Formation of divalent ion mediated anionic disc bicelle–DNA complexes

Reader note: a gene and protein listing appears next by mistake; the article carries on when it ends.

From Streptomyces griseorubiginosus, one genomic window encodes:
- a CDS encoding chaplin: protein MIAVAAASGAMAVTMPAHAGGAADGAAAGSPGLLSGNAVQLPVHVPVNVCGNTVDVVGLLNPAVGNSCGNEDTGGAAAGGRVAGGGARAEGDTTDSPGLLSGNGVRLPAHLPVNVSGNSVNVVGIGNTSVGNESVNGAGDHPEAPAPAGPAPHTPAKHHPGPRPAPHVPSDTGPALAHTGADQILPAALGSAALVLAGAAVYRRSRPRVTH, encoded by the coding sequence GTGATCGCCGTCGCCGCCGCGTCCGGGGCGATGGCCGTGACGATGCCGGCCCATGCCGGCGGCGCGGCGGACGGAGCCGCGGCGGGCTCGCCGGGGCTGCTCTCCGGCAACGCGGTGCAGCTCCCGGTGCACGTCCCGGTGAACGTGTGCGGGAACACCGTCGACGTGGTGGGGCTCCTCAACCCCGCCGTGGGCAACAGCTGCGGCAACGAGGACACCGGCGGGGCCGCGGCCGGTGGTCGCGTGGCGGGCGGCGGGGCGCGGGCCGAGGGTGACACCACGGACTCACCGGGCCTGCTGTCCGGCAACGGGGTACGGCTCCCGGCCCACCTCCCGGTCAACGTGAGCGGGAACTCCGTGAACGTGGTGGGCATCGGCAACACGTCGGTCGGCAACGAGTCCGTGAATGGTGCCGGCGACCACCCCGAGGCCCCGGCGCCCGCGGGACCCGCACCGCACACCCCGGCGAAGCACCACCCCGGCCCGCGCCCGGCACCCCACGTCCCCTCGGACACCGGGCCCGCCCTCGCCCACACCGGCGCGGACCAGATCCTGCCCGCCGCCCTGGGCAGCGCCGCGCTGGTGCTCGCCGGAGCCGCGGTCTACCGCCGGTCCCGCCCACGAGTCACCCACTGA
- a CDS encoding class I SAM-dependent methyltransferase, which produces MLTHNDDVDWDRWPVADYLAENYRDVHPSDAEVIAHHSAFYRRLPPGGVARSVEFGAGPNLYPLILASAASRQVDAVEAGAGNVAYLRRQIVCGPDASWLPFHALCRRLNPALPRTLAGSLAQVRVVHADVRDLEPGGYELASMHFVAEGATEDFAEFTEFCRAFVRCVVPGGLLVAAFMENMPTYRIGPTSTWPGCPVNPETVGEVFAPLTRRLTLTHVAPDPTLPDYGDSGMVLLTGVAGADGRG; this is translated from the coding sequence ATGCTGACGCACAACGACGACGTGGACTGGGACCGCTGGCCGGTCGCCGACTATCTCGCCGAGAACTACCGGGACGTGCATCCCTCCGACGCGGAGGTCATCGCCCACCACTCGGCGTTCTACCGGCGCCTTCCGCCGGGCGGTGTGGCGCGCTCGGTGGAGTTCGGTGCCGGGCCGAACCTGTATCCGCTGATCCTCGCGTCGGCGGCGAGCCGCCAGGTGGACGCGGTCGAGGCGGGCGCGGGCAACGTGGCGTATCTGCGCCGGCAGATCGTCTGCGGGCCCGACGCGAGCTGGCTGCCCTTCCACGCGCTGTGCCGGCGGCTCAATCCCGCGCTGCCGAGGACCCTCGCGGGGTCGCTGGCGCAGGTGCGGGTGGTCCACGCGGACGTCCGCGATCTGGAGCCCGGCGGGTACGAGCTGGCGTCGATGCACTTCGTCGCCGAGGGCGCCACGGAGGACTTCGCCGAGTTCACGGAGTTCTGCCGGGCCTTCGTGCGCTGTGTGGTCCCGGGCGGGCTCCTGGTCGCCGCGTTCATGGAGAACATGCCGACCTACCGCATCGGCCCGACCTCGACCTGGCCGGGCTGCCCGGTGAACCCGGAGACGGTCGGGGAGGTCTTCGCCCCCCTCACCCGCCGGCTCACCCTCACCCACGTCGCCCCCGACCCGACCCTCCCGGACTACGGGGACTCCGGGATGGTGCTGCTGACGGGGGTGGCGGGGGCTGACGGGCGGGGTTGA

Disc-shaped bicelles are formed by mixing long-chain lipids with short-chain lipids at suitable molar ratios and they have a relatively uniform size, typically around a few tens of nanometers in diameter. Different from the typically formulated cationic or anionic liposome–DNA complexes, which are used as nonviral vectors for improving the transfection efficiency of gene therapy, a novel way of packing the DNA can be developed by using the much smaller disc-like bicelles. We demonstrate that anionic lipid bicelle-ion–DNA (AB–DNA) complexes can be formed with the help of divalent ions. Multi-stacked AB–DNA complexes can be formed with diameters of around 50–100 nm and lengths of around 50–150 nm as revealed by TEM. Using the anionic lipid–DNA complexes has the advantage of lower cytotoxicity than using cationic lipids. The interaction of DNA with anionic bicelles was investigated by SAXS. It was found that the anionic bicelle could not form stable complexes with DNA at low calcium ion concentrations, such as 1 mM. The AB–DNA complexes can be formed in the investigated range of 10 mM to 100 mM calcium ion concentrations. However, for an equal anionic lipid charge and DNA charge system, an ion-membrane phase (multilamellar vesicles) would gradually appear as the calcium ion concentration is increased above a critical concentration. It indicates that DNA could be packed closer at above the critical divalent ion concentration. If more DNA is added to such a two-phase coexistence system (originally with the total anionic lipid charge equal to that of DNA), the ion-membrane phase could be transformed into the AB–DNA complexes. As a result, more DNA can be packed in the form of AB–DNA complexes at above the critical calcium ion concentration.